□ set the processing time on the steriliser for all loads (ie holding time plus penetration time) and document (Table 10A.3. Example of processing time)

□ check the drying time (establish that the recommended time is adequate and increase if needed; see Table 10A.2. Example of penetration and drying time, Table 10A.3. Example of processing time)

□ perform additional function checks for validation of the sterilisation cycle (ie during the processing and drying time)

□ perform physical qualification (checking) of the temperature within the challenge pack within a challenge load with a thermocouple throughout the total processing time (ie ‘time at temperature’ testing) at least once. This check should continue to check the drying time. The penetration time can also be checked while this is being performed.

□ The staff member with designated responsibility for sterilisation should perform microbiological qualification (checking) using appropriate indicators in three successive cycles (Table 10A.4. Results of physical and microbiological qualification).


Figure 10A.1.

Figure 10A.1.

Example of heat-distribution study

A heat-distribution study is only required once and may be available either from the manufacturer, a previous validation, or can be determined by the service technician.

Figure 10A.2.

Figure 10A.2.

Diagram of chamber loading

Table 10A.3. Example of processing time

Load description

Sterilising temperature

Pressure in kpa (median)

Penetration time (P) (minutes)

Holding time including safety factor (H) (minutes)

Total processing time (T) (minutes) P + H = T

Drying time (minutes)

Pre-set setting selection (eg ‘suture’)

2 excision sets and 1 minor surgery set

Set 134°C

203

2

3

5

12

Suture

Table 10A.4. Results of physical and microbiological qualification

Challenge load

Check type

Cycle 1

Cycle 2

Cycle 3

2 excision sets and 1 minor surgery set

Microbiological qualification: Indicator M in centre of challenge pack

No growth

No growth

No growth

Microbiological qualification: Indicator C in cold spot of chamber

No growth

No growth

No growth

Physical qualification: Time at temperature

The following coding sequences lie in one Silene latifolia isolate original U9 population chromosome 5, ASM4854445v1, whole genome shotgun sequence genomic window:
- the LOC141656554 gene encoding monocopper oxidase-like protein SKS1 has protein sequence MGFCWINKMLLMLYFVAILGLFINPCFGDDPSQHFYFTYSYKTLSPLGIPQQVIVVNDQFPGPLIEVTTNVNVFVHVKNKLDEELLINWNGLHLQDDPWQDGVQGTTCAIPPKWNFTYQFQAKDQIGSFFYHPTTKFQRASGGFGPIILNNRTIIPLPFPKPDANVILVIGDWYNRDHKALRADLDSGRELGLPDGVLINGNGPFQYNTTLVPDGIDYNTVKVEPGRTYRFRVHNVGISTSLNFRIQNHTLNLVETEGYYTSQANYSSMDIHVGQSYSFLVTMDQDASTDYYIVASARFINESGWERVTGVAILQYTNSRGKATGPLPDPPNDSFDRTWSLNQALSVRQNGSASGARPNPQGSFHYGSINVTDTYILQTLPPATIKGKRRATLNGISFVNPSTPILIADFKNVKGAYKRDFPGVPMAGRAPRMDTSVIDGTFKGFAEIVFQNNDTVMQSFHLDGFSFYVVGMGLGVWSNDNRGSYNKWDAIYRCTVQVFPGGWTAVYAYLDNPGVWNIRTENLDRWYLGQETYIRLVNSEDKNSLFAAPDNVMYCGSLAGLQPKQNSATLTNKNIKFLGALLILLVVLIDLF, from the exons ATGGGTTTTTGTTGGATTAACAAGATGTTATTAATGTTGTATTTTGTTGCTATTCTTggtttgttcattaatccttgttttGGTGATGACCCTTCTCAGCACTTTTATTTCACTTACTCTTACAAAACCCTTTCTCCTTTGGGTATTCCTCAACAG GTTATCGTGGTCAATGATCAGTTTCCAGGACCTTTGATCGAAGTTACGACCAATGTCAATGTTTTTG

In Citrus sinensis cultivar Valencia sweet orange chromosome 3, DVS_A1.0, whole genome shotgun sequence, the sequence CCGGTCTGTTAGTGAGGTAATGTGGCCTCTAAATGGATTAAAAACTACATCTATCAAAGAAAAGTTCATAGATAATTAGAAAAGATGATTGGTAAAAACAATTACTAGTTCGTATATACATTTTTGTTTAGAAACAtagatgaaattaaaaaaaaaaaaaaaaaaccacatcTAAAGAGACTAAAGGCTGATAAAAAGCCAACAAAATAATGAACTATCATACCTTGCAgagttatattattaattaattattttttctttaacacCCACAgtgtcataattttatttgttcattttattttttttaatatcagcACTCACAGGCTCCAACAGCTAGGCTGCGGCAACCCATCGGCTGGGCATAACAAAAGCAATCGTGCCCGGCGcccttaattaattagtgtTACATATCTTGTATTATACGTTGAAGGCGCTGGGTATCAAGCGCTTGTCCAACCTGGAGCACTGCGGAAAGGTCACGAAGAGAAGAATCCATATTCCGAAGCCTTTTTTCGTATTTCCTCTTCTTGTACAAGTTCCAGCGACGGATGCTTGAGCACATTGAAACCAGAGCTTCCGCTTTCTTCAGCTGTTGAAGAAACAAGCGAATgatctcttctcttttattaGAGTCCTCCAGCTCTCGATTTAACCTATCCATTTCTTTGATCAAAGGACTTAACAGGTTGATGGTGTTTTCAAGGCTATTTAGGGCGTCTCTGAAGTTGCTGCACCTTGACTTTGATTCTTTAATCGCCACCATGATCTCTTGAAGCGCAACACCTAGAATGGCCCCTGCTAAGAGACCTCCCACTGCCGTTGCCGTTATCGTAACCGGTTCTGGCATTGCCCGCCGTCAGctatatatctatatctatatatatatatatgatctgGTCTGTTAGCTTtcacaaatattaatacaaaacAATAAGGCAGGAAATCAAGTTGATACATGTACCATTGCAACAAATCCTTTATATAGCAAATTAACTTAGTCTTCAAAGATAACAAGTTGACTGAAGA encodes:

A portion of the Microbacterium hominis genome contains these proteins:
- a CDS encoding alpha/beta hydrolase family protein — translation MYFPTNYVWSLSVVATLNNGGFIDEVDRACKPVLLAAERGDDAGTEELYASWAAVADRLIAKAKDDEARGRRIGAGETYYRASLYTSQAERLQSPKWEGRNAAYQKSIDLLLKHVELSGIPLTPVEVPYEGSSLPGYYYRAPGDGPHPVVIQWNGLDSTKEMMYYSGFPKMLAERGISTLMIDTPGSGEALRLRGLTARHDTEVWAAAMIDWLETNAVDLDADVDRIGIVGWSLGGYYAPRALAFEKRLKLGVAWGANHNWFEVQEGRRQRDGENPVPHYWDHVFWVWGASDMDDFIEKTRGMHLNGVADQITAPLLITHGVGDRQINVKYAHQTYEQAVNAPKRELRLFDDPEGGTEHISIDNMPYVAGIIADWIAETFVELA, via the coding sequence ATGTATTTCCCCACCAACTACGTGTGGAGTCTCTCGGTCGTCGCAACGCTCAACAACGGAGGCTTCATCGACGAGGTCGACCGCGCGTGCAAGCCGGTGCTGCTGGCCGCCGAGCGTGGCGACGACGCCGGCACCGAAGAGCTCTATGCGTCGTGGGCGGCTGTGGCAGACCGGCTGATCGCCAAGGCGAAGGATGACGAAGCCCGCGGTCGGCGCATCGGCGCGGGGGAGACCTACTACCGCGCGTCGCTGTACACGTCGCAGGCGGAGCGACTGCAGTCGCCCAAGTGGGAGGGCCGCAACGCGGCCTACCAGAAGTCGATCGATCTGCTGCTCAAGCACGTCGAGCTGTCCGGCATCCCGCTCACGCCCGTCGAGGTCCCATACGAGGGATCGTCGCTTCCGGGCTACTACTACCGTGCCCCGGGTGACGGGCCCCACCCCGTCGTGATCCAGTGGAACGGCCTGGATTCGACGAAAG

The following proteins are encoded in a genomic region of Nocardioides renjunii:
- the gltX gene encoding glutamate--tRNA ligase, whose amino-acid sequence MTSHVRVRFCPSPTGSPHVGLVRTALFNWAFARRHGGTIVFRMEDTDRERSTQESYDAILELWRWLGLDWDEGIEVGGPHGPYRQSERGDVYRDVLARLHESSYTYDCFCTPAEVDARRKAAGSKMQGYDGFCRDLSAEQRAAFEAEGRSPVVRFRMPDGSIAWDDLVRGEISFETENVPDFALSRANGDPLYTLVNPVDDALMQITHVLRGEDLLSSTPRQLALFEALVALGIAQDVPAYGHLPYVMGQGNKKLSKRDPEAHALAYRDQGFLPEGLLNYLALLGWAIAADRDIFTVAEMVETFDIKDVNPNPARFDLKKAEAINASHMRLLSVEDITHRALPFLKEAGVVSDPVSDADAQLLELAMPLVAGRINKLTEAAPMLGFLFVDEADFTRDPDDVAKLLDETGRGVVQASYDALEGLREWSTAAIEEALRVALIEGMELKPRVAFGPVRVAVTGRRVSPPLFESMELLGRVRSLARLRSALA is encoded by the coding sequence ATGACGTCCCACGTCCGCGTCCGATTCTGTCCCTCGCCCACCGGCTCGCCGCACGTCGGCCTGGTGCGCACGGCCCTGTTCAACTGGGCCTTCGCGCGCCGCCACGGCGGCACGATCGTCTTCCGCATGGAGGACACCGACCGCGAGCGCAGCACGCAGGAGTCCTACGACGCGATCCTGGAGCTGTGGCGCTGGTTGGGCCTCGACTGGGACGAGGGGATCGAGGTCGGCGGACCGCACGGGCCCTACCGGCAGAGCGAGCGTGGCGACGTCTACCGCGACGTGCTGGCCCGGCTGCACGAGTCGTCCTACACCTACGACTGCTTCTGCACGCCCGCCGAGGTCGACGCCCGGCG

Pass*

Not applicable

Not applicable

*Attach temperature records from service technician supporting this qualification

The indicators

□ Biological or enzymatic indicators:

□ have a spore count equivalent to 105

□ are from the same batch.

□ A minimum of two indicators are required for each load to be validated plus one control indicator.

□ Indicators need to be suitable for the type of steriliser and temperature selected (enzymatic indicators on the Australian market are not suitable for gravity displacement bench top sterilisers operating at 134°C and cannot be used for either additional monitoring or validation).

Labelling indicators

Label indicators before starting according to:

  • the cycle number (1 for the first, 2 for the second or 3 for the third)
  • the position it is to be placed in the steriliser (eg M for middle of challenge pack or C for cold spot if determined or placed anywhere on tray if none), for example:
    • Cycle 1 label one indicator 1/M (1st cycle in the middle of the challenge pack) and the other 1/C (1st cycle on the tray nearest the cold spot)
    • Cycle 2 label one indicator 2/M (2nd cycle in the middle of the challenge pack) and the other 2/C (2nd cycle on the tray nearest the cold spot)
    • Cycle 3 label one indicator 3/M (3rd cycle in the middle of the challenge pack) and the other 3/C (3rd cycle on the tray nearest the cold spot)
  • the control (7th) indicator can be labelled Z; this is left outside the steriliser and never sterilised. This indicator, which is treated with the others, will be used to substantiate that the batch of indicators was active.